A variety of push and pull factors can help to explain the presence of Mexican cartels in Australia, with the lower demand for cocaine coupled with higher profitability seen in operating in Australia or Europe leading to these cartels to branch out away from only Mexico, with Australia having some of the world's highest prices for drugs in the world, while still having a large demand from drug users.
Chinese crime groups are also active in contributing to maritime methamphetamine trafficking to Australia, and are also collaborating with Australian outlaw motorcycle gangs, with a significant percentage of methamphetamine seized at the border coming from China.
Australia has responded through law enforcement, naval forces, and policy in order to attempt to combat the issue of maritime drug smuggling into Australia, with many transnational cooperation initiatives and joint organisational busts.
The Australian Navy seeks to control maritime crime as a priority, both on its own and with transnational partnerships and groupings also. This includes counter-narcotics operations. Some notable operations include the now decommissioned warship HMAS Darwin being part of Operation Slipper, which was the Australian Defence Force's contribution to an international campaign against drug trafficking, piracy and terrorism in the Indian Ocean. This served as a deterrent and monitoring capability, but has also yielded tangible results as seen in the 2014 seizure of the record heroin haul at sea (over 1 tonne) together with the Royal Navy. HMAS Arunta is also deployed to the East Coast of Africa in order to disrupt the flow of drug money to terrorist organisations as part of a larger international effort against terrorism. The United Nations estimates that over half of the Taliban's income stems from the narcotics trade. The federal police have also of course been a key role in responses to maritime drug trafficking to Australia, with it playing a key role in many busts, including the cocaine busts in the South Pacific crackdown.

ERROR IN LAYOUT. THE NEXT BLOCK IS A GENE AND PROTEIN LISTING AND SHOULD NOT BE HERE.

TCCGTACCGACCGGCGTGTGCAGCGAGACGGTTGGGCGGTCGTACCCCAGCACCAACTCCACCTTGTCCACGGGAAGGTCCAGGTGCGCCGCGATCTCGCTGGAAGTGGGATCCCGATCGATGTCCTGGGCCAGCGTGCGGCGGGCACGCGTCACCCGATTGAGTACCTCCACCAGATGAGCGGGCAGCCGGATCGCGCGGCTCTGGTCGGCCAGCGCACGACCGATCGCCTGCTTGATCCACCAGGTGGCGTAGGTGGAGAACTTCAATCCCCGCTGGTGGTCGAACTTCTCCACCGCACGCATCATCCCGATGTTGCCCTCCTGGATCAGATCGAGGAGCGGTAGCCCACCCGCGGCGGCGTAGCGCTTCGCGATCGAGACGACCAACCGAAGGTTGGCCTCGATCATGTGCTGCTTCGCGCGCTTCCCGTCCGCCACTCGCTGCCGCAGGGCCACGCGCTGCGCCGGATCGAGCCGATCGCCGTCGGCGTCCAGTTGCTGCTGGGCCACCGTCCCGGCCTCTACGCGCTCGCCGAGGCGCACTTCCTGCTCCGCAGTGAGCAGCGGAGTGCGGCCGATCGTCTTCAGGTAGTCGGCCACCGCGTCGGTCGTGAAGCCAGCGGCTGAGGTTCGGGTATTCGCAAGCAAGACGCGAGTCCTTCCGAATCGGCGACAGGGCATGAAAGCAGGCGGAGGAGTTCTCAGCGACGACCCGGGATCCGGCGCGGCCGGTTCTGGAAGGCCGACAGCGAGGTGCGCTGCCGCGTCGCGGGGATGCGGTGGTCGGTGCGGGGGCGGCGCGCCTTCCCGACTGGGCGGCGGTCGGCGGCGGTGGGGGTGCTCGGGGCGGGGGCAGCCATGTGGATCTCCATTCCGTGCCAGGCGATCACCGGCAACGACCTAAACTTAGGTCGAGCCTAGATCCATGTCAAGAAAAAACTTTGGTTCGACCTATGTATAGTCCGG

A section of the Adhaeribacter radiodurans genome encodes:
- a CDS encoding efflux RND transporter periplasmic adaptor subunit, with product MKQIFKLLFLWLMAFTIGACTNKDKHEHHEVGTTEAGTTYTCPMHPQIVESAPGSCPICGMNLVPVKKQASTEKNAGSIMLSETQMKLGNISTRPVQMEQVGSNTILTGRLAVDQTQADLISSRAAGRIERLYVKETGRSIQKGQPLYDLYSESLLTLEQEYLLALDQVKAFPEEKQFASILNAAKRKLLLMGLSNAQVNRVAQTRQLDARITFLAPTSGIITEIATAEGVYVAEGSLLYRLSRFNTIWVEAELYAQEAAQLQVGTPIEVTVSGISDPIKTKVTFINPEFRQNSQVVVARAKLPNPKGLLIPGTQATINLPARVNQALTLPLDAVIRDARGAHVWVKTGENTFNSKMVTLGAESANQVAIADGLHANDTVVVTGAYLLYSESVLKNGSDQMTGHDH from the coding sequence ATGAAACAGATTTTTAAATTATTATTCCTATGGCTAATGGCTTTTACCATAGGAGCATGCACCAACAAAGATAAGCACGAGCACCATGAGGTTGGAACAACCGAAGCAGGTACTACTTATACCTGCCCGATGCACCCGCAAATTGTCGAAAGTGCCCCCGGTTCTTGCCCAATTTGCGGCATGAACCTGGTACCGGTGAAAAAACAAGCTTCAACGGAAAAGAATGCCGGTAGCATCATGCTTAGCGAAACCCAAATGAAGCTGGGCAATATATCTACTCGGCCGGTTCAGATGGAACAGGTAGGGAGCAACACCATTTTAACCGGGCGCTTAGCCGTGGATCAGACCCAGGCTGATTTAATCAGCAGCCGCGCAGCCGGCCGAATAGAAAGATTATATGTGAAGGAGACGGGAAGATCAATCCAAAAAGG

Policy responses include attempting to lessen the ice (methamphetamine) issue in Australia through the National Ice Taskforce's nation-wide strategy and the July 2016 commitment from the Australian government to spend nearly A$300 million in the next 4 years in educational, preventative, treatment, community engagement initiatives in order to combat methamphetamine. The 2018 A$293 million allocation in the budget to improve airport security and cargo screening is also a response and potential deterrent to would-be drug traffickers targeting Australia. However, it is important to mention that as of 2016, Australia does not have a clear strategy with which to engage with Association of Southeast Asian Nations's law enforcement agencies to tackle the shared transnational problem of narcotics smuggling, which can be seen as an area of necessary improvement and increased importance going forward.
There is also the opportunity for Australian authorities to try to tackle maritime drug smuggling by employing resources typically used for other means, by essentially expanding the duties of certain initiatives or organisations. This may be a theme of increasing prevalence in the South Pacific due to aforementioned lack of capabilities. One such example of this is the Forum Fisheries Agency (FFA) based in Honiara, of which Australia is a member. The FFA surveillance centre monitors up to 30 million square kilometres of ocean, encompassing the exclusive economic zones (EEZs) of 15 island nations not including Australia and New Zealand. While this is done to monitor tuna fishing vessels in order to protect tuna fishing license income, its operations can expand to monitor drug smuggling and other similar issues such as people smuggling with a marginal cost increase.